EDITOR’S NOTE: The Post and Courier is profiling all 18 Republican and Democratic 1st Congressional District candidates by the March 19 primaries. This is the final installment.
BY ROBERT BEHRE
Jeff King, who works for a North Charleston defense contractor, has never run for office before or been much involved in politics at all. He sees this as one of his strengths.
“Most of my friends and family would not know this election is going on if I weren’t running,” he said.
King also said the past several weeks — since he became one of 16 Republican candidates vying for U.S. Sen. Tim Scott’s old congressional seat —have been very educational.
“Eight weeks ago, I had no idea what I didn’t know,” he said. “The fact I don’t have every answer I think is an asset. We can go figure it out. ... One of my good personality traits is I don’t claim to know everything.”
King, 33, has worked out at the same North Charleston gym where Scott has frequented. When Scott was appointed to Jim DeMint’s Senate seat, King started talking to his family and acquaintances about entering the race.
He even talked to state Rep. Samuel Rivers, R-Goose Creek, though he didn’t know Rivers served in the Statehouse. Rivers laughed and wished him luck.
Rivers said he also serves as vice chair of the Berkeley County GOP and is remaining neutral in the primary, but he said he knows King and called him “a good guy.”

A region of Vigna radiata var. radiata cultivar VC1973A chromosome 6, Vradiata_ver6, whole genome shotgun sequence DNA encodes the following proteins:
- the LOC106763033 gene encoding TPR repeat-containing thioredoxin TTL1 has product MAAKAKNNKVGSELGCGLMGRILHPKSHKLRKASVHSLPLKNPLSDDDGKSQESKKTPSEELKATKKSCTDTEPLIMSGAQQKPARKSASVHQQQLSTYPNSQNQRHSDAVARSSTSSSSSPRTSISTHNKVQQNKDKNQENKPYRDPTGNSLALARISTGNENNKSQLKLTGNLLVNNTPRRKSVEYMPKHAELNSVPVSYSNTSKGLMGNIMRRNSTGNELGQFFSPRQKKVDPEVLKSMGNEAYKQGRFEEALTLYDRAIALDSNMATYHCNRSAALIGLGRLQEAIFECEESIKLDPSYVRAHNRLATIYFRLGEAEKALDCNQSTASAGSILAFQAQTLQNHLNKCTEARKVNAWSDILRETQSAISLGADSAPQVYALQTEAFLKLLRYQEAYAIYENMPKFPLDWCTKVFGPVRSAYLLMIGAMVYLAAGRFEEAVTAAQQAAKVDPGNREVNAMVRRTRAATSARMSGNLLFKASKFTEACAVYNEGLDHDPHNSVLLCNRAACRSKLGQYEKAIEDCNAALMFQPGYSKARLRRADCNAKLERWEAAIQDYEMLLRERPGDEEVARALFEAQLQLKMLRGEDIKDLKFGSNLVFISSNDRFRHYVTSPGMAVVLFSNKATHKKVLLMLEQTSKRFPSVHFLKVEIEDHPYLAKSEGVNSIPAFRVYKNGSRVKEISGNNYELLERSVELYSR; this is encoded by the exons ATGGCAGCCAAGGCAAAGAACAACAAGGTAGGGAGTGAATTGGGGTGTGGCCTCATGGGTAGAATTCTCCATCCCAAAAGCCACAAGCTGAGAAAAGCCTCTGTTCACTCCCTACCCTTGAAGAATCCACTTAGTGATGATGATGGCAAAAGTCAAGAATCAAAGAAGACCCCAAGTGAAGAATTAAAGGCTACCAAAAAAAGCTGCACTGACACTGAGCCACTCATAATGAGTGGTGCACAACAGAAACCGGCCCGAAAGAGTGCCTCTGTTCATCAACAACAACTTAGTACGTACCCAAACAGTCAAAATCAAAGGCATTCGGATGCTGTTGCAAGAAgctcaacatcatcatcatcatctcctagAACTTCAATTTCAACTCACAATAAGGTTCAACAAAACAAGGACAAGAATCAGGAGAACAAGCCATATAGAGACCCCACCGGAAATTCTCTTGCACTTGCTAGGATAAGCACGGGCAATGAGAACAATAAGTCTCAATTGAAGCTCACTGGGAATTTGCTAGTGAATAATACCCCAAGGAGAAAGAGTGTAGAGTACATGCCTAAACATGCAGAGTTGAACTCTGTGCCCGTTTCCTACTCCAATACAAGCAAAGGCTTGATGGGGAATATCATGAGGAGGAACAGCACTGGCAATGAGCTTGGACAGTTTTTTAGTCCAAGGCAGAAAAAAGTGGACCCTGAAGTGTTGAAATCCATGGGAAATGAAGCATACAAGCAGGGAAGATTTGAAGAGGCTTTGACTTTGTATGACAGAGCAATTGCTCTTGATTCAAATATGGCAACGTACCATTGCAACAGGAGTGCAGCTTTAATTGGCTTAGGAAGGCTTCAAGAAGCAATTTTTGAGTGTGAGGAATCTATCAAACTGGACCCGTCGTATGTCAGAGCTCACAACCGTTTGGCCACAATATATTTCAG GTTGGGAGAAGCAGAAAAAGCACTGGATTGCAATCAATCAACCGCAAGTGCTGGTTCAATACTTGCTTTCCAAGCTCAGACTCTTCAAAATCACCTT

“I believe there’s lots of potential for him in the future,” he said. “He’s a good sincere guy.”
King has received a warm reception at candidate forums with his candor and sense of humor. One of his punch lines: “My 5-year-old thinks I’m running for president.”
King said his politics mostly line up with Libertarian-leaning Sen. Rand Paul, the Kentucky Republican whose father, Rep. Ron Paul, generated big crowds during his unsuccessful campaigns for president.
“The size and scope of our federal government is interfering in our everyday lives,” he said.
He also said the Republican party is disjointed and doesn’t have a unified front to rally around, but he also has agreed with most of his primary competitors that the biggest issue is excessive spending in Washington.
“I think right now, the biggest crisis we have is the debt and deficit,” he said. “We’ve got to cut spending.”
King said he also was frustrated with the political dialogue that led up to the sequester taking effect. “It wasn’t about what it was going to do to America,” he said. “It was about who was going to get blamed. ... We’ve become a gridlock nation that can’t get anything done.”
He said he would like to see the Federal Reserve audited.
King said his faith also led him to enter the race, and that gives him comfort as he considers the long-shot nature of his campaign — one that began with little name recognition and will spend less than $10,000.
“Maybe it’s not my time to win this election, but I might. Maybe it is my time,” he said. “Maybe God is going to move enough mountains for me to get there.”
“We don’t know what’s going to happen,” he added. “If I continue to just walk my path and do what I feel I’m being led to do, then I can’t lose, regardless of the way the election turns out.”
Reach Robert Behre at 937-5771.